Bending the Bow: An Introduction

Hurt people hurt people, Healed people heal people. 

Harm to one is harm to all, Love to one is love to all.

Laying the Foundation

Do you marvel at those who are capable of resilience and bravery in the face of trauma, violence, or injustice? At people who display wisdom and calm when others bluster aggressively? And at those who show discipline, conviction, self control, and non-reactivity amidst the general chaos of change and upheaval? I do.

Such committed and clear thinking people seem to be rare, especially when it comes to social justice issues. A more common human reaction is to crumple, go numb, or abdicate to someone who brings more overt energy to an issue. To ignore a social problem, and hope it goes away under someone else’s leadership.

People who are making out okay under an existing dominance structure can keep their noses down, remain silent, and just go about their business. Some people who are not directly affected choose indifference or inaction—and they can do so without experiencing any overt, direct personal consequences. Then there are the people who are right minded in their heart, but just feel powerless.

This book is for you.

Right now in human history, life is a lot better than it used to be. Children in the United States no longer work 14 hours at the loom in sweatshops. Women have the vote. You can no longer buy and sell human flesh (at least legally….more on the hidden trade later). But there is still a lot of inequity. When we are caught up in the immediacy of the struggle in front if us, we can lose perspective on just how long real change takes.

In retrospect, historic achievements in social justice appear as a natural progression toward freedom. But, at the moment of inception, they are often bathed in blood and soaked with anxiety. History smooths the line, like a mathematical function or algorithm that takes out the noise. Each movement forward seems to be met with a few steps back- a push and pull that includes intermittent violent slides into separation.

Throughout human history, swaths of people seem to repeatedly get caught up in a hunger to dominate, demonize, and separate- presumably to make themselves feel secure, safer, or better positioned for life. These can manifest as an instinct to overtake others in the name of a temporarily unifying idea, such as racism, sexism, xenophobia, religious discrimination, or social bigotry. A distemper of sorts comes over people: An aggression stemming perhaps from their own unhappiness (it’s my theory that happy, connected people are generally not willful oppressors). This malady looks for someone to blame: a scapegoat. Someone to control, abuse, or manipulate. That someone is usually the stranger, the Other: someone who can be separated from the herd, and preyed upon. Historically, the Other as defined by some visible, external cue: race, religion, gender, sex, age, wealth.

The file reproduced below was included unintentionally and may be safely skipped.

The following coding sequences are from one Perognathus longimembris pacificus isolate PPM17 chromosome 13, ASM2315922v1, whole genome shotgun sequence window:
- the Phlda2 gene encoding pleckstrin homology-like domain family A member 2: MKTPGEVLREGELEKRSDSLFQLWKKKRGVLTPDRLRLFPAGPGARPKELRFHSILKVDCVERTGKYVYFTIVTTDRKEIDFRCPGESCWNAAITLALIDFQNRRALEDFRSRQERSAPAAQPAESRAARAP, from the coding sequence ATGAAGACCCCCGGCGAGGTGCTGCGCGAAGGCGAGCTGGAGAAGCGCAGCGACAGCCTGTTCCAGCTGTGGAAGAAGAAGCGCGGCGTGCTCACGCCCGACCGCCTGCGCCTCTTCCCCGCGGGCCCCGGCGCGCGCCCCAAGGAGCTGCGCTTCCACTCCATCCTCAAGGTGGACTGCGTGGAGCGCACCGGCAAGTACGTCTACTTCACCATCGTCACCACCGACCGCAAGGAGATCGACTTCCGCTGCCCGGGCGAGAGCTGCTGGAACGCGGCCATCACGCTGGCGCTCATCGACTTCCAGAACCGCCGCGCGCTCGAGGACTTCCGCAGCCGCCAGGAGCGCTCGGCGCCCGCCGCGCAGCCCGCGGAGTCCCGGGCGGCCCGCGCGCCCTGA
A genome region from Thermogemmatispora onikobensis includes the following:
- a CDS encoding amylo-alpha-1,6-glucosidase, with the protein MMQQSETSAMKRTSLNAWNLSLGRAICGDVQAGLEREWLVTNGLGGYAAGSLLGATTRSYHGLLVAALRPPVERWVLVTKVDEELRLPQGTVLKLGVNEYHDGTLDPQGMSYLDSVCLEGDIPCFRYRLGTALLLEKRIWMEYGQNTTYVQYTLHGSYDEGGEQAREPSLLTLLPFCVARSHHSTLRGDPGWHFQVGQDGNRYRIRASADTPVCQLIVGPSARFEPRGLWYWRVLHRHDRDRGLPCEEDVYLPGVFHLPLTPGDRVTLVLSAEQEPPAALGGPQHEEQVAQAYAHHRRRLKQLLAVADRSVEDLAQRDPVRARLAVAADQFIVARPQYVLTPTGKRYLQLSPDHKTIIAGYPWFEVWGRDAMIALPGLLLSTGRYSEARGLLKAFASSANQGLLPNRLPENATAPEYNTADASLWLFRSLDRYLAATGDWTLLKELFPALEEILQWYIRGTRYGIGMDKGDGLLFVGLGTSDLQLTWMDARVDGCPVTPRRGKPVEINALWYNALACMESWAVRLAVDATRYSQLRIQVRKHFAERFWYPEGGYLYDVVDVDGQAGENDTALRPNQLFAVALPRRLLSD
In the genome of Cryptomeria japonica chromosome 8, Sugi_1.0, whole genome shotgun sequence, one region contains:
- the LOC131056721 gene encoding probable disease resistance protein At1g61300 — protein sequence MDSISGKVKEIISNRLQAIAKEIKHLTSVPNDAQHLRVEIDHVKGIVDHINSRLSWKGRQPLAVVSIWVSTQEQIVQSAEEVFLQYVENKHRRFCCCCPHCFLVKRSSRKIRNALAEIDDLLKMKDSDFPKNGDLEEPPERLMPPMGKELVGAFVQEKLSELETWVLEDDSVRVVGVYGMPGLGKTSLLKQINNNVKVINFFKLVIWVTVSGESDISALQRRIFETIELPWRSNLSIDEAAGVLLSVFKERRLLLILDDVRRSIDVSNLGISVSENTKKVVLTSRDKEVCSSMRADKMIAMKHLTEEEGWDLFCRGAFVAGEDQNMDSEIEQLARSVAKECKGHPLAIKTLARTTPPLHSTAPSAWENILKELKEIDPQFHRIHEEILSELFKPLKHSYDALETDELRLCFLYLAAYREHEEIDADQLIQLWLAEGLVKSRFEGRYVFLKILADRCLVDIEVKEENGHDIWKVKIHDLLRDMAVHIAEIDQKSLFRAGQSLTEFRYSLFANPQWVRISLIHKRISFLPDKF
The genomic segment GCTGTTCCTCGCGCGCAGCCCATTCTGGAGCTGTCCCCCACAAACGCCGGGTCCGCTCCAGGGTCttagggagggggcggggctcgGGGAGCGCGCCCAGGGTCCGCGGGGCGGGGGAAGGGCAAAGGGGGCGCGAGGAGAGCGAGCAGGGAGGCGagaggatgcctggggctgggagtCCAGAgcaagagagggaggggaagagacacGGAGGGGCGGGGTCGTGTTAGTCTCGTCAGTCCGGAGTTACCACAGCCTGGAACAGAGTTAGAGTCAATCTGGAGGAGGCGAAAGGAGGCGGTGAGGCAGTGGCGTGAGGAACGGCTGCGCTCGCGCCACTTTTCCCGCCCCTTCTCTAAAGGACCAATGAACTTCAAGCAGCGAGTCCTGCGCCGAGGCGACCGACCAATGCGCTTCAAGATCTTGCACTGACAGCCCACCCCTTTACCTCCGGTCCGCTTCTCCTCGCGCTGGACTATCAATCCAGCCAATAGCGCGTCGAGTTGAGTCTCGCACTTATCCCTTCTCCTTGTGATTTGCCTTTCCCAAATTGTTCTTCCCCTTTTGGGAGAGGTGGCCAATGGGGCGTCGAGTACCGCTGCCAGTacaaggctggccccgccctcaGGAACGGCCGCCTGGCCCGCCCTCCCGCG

At the same time, there are concurrent voices who call for social justice, equity, and kindness: people who keep moving the needle forward. These are individuals and communities who have held the line or advanced it, in every important social movement that has helped us evolve as humans. Someone said “no!” to slavery. Someone got women the vote. Someone ended the era of children working 12 hours a day in factories and mines. Someone took a step out to defend gay marriage. Someone ended the Vietnam war.

These were all bitterly contested advances.

Many people, when confronted with the suffering of others, just can’t stay passive. There is a whisper in their hearts: “This thing isn’t right, this thing isn’t just, or in alignment.” That whisper becomes a statement, then a shout: “This isn’t right. This ISN’T RIGHT!” until they can’t hold the contradiction any longer. In case after case, over hundreds of years of narratives (drawn from abolitionists, despot-fighters, sexuality activists, indigenous people, tax protestors—you name it) a similar story arc unfolds.

As a person’s inward values come into coherence with their outward actions they usually begin with a quiet action. Perhaps they say something to their neighbors. Write a letter to the paper. Stand up for a stranger in public. Circumvent an unjust law. Fly a sign.

But if they hit a hot button issue, or poke a tender spot in the zeitgeist, especially at a time when a change is coming due that hasn’t yet been accepted by the dominant culture—there is often a strong adverse reaction: a backlash. Those who have something to lose from the coming change may threaten and pressure the activist, in an attempt to silence, deactivate, discredit, or defuse any further action.

At this point, the person of conscience is faced with a choice. They can recant, silence themselves and slink away—with only minor suffering or retribution—or they can double down on their stand.


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